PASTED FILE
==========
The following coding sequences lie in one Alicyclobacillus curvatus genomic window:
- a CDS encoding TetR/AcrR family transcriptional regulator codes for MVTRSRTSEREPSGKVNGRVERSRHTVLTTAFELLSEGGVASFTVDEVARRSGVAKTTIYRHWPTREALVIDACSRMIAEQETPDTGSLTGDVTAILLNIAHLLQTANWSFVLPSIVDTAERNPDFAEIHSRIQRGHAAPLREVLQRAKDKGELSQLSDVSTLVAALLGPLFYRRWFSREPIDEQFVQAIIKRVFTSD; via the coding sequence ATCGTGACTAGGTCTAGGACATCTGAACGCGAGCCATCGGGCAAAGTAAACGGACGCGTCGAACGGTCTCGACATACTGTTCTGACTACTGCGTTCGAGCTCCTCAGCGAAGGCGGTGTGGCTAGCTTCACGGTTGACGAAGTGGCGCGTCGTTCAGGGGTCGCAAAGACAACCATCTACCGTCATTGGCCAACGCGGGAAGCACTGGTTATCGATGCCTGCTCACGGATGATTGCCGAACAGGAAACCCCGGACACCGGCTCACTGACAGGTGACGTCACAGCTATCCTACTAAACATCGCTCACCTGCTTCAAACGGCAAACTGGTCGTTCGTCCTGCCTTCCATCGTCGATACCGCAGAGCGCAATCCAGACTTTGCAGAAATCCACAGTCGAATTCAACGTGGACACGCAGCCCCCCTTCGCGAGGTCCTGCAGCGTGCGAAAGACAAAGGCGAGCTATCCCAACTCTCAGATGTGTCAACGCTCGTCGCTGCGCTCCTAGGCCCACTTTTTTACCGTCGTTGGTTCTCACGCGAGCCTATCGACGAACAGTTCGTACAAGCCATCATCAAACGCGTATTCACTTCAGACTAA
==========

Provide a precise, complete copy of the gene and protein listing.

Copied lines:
The following coding sequences lie in one Alicyclobacillus curvatus genomic window:
- a CDS encoding TetR/AcrR family transcriptional regulator codes for MVTRSRTSEREPSGKVNGRVERSRHTVLTTAFELLSEGGVASFTVDEVARRSGVAKTTIYRHWPTREALVIDACSRMIAEQETPDTGSLTGDVTAILLNIAHLLQTANWSFVLPSIVDTAERNPDFAEIHSRIQRGHAAPLREVLQRAKDKGELSQLSDVSTLVAALLGPLFYRRWFSREPIDEQFVQAIIKRVFTSD; via the coding sequence ATCGTGACTAGGTCTAGGACATCTGAACGCGAGCCATCGGGCAAAGTAAACGGACGCGTCGAACGGTCTCGACATACTGTTCTGACTACTGCGTTCGAGCTCCTCAGCGAAGGCGGTGTGGCTAGCTTCACGGTTGACGAAGTGGCGCGTCGTTCAGGGGTCGCAAAGACAACCATCTACCGTCATTGGCCAACGCGGGAAGCACTGGTTATCGATGCCTGCTCACGGATGATTGCCGAACAGGAAACCCCGGACACCGGCTCACTGACAGGTGACGTCACAGCTATCCTACTAAACATCGCTCACCTGCTTCAAACGGCAAACTGGTCGTTCGTCCTGCCTTCCATCGTCGATACCGCAGAGCGCAATCCAGACTTTGCAGAAATCCACAGTCGAATTCAACGTGGACACGCAGCCCCCCTTCGCGAGGTCCTGCAGCGTGCGAAAGACAAAGGCGAGCTATCCCAACTCTCAGATGTGTCAACGCTCGTCGCTGCGCTCCTAGGCCCACTTTTTTACCGTCGTTGGTTCTCACGCGAGCCTATCGACGAACAGTTCGTACAAGCCATCATCAAACGCGTATTCACTTCAGACTAA